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Please help me find a Non-Plastic auto-drip coffee maker.

Does anyone know where I can find an auto-drip coffee maker that does not filter through plastic? Finding one has been an impossibility for me. I want to be clear; I am not looking for an espresso maker or a french press. I've been getting by each morning filtering my french-press coffee using a funnel directly into the mug. If I want two cups? I have to repeat the process quickly before the coffee gets cold. You see my dilemma? I am committed to removing plastic form my kitchen, particularly where hot liquids and foods are concerned.

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  1. Not auto drip, but would a Chemex work for you? I have one and can say it makes excellent coffee, but you have to use high quality beans, something "normal" like Dunkin Donuts coffee doesn't taste so great using the Chemex.

    http://www.chemexcoffeemaker.com/

    2 Replies
    1. re: Rick

      Thanks. No, i havent but i did have it in my "save for later" section of my amazon for awhile til i decided i could just use the funnel and filters i already had and spend $0 for a machine that would do the same thing. The convenience is in the auto-drip. And also that plate that keeps your second cup hot while u drink your first.

      1. re: crowmuncher

        Did you ever find a "plastic free" programmable coffee maker?

    2. I'm not sure about an auto-drip, but Frieling makes porcelain cones that are excellent.

      http://www.amazon.com/Frieling-C10494...

      i bought this for compact car camping and found that it makes better coffee than my home auto-drip machine. I shot for 195 degree water and dripped it directly into coffee mugs.

      Be sure to read the Amazon comments for tips and tricks.

      7 Replies
      1. re: redrako

        I have this item and have used it -- since I like my coffee 'piping' hot, if not heated, it sucks the heat out of the coffee as it is dripping.

        1. re: Rella

          Yes, i heat my steel funnel for this very reason. I wonder how ceramic works differently? Do you think it would be a frivolous purchase given i already have a funnel? I just have way too much stuff in my small kitchen already. Thanks!

          1. re: crowmuncher

            I found with the porcelain cone that I bought that it was difficult to find a container to fit the bottom of the cone. More so than the melita cones; maybe because it is heavy, it seems more precarious. But I like it because it is ceramic. I think the extra step of pouring hot water to heat the ceramic first might be offputting to some. That extra step is not offputting to me as I use an espresso machine, and making coffee that way is time consuming.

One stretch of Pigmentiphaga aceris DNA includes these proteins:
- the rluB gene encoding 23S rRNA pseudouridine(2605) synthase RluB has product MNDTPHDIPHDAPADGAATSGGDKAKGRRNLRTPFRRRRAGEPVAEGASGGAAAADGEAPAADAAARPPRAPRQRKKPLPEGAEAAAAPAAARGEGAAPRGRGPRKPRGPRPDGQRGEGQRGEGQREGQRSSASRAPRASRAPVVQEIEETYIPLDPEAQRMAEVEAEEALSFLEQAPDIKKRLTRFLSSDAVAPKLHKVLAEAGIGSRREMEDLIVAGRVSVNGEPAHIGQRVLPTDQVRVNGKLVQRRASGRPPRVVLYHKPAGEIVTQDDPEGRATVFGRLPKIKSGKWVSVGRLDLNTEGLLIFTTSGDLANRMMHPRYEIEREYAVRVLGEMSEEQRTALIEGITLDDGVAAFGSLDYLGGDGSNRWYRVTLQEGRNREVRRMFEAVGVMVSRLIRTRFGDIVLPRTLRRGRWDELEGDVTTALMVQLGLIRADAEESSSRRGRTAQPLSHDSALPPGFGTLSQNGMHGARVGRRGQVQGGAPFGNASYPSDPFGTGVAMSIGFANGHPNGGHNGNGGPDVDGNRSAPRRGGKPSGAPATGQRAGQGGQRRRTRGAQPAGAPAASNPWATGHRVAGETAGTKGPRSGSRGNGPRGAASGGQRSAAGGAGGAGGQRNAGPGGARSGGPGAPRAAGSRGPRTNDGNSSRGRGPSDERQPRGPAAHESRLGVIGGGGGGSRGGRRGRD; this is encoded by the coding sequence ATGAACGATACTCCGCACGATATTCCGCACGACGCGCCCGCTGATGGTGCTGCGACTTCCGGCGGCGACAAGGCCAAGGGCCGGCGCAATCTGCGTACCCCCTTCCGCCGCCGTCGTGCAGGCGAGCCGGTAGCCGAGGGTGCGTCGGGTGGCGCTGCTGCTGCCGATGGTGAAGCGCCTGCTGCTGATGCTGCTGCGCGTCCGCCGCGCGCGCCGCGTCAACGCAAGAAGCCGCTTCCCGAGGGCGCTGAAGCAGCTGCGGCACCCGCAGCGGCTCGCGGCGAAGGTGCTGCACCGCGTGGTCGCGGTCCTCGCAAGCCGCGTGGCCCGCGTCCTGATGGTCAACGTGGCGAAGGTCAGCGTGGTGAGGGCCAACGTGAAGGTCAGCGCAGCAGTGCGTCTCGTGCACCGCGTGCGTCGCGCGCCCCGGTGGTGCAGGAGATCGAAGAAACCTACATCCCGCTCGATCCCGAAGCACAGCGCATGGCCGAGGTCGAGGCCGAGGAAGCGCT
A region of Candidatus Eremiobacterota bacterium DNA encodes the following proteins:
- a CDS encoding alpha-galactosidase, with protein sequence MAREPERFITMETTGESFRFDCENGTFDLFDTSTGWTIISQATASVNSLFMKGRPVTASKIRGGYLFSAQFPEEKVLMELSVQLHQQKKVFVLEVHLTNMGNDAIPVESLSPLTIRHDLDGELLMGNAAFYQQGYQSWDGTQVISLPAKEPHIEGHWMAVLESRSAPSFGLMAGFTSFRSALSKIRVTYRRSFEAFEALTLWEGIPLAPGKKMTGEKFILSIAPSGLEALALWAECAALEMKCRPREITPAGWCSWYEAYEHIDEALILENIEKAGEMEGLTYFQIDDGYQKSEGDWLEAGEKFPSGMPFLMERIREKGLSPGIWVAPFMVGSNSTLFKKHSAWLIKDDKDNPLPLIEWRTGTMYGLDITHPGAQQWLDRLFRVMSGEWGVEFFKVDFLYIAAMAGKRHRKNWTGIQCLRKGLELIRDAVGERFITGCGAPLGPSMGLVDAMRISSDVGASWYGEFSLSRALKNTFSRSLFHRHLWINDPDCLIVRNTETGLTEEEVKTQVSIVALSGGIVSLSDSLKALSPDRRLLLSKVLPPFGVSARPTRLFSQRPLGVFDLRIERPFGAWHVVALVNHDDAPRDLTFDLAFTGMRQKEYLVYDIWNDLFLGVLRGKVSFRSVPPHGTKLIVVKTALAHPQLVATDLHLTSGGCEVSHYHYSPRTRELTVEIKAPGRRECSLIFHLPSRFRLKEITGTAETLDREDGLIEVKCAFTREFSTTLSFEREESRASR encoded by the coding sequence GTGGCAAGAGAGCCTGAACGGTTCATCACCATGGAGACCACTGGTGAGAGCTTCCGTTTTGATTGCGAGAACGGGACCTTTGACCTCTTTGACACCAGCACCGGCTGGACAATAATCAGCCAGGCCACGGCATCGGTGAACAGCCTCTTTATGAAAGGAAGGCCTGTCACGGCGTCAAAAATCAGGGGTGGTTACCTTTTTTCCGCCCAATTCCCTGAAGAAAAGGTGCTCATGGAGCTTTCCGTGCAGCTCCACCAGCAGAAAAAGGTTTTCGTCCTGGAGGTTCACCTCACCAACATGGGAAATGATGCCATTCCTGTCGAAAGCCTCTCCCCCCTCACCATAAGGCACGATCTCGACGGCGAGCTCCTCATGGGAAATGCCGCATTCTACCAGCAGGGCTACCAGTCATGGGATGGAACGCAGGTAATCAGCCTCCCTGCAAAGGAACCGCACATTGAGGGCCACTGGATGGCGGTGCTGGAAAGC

I, too have much too much stuff in my bigger-than-small kitchen :-)) If money is no object, perhaps you might like it better, and use it exclusively.

            1. re: Rella

              The steel one isn't bad and it does hold the filters pretty good when I clip them, but I do see how ceramic would hold heat even longer- just like our mugs-thanks!

          2. re: Rella

            Good point about heat retention. Your comment reminded me of the second time I used this camping I poured the just less than boiling water into the mugs and then through the filter.

            I think when I use this at home this fall, I'll pour some boiling water through the porcelain before I add the paper filter and coffee.

          3. re: redrako

            Is the water reservoir made of plastic, glass or SS?

            1. re: watashi4456

              Redrako is talking about a porcelain cone for making drip coffee manually, not an auto-drip machine, so there's no water reservoir.

          4. I've been looking for the same thing and having no luck. There are a few commercial all-metal coffee makers, but (A) they're enormous (B) they're usually aluminum and (C) the coffee still passes through a plastic valve and spigot. The closest I've found are the old stainless stovetop vacuum coffee pots. They'll definitely do several cups at a time and have no plastic whatsoever. Have you taken a look at those?

            1. PS: Something I found in my own research: http://www.slashgear.com/ceramic-coff... -- all ceramic and gorgeous, but I don't think it was ever mass-produced. Such a shame.

              1. Thanks hounds! I currently use a stainless steel funnel. The ceramic one looks good too. Yes it does taste better. Ive been drinking kona these days so please dont worry about me trying to filter dunkin d's. The ceramic maker looks good also. No i have never found an old model, i wonder how $$ that wud b? There are more plastic alternatives in stores lately. I think it's about time they make one available. There is a market for it just like there's a market for glass food storage containers and stainless steel water bottles.

                2 Replies
                1. re: crowmuncher

                  An aside comment re alternatives, crowmuncher. As a result of chowhound poster's search for stainless steel bowl for a rice cooker, I bought the Miracle Rice Cooker, even though I have a Zojirushi. There are many that are looking for alternatives to plastic used in cookware; sooner or later we may have a choice.

                  1. re: crowmuncher

                    The old steel vacuum stovetop models run around $45 on eBay. Some people seem to have dead stock that's never even been used, so it might be worth a look. They're not electric and don't work by drip, though.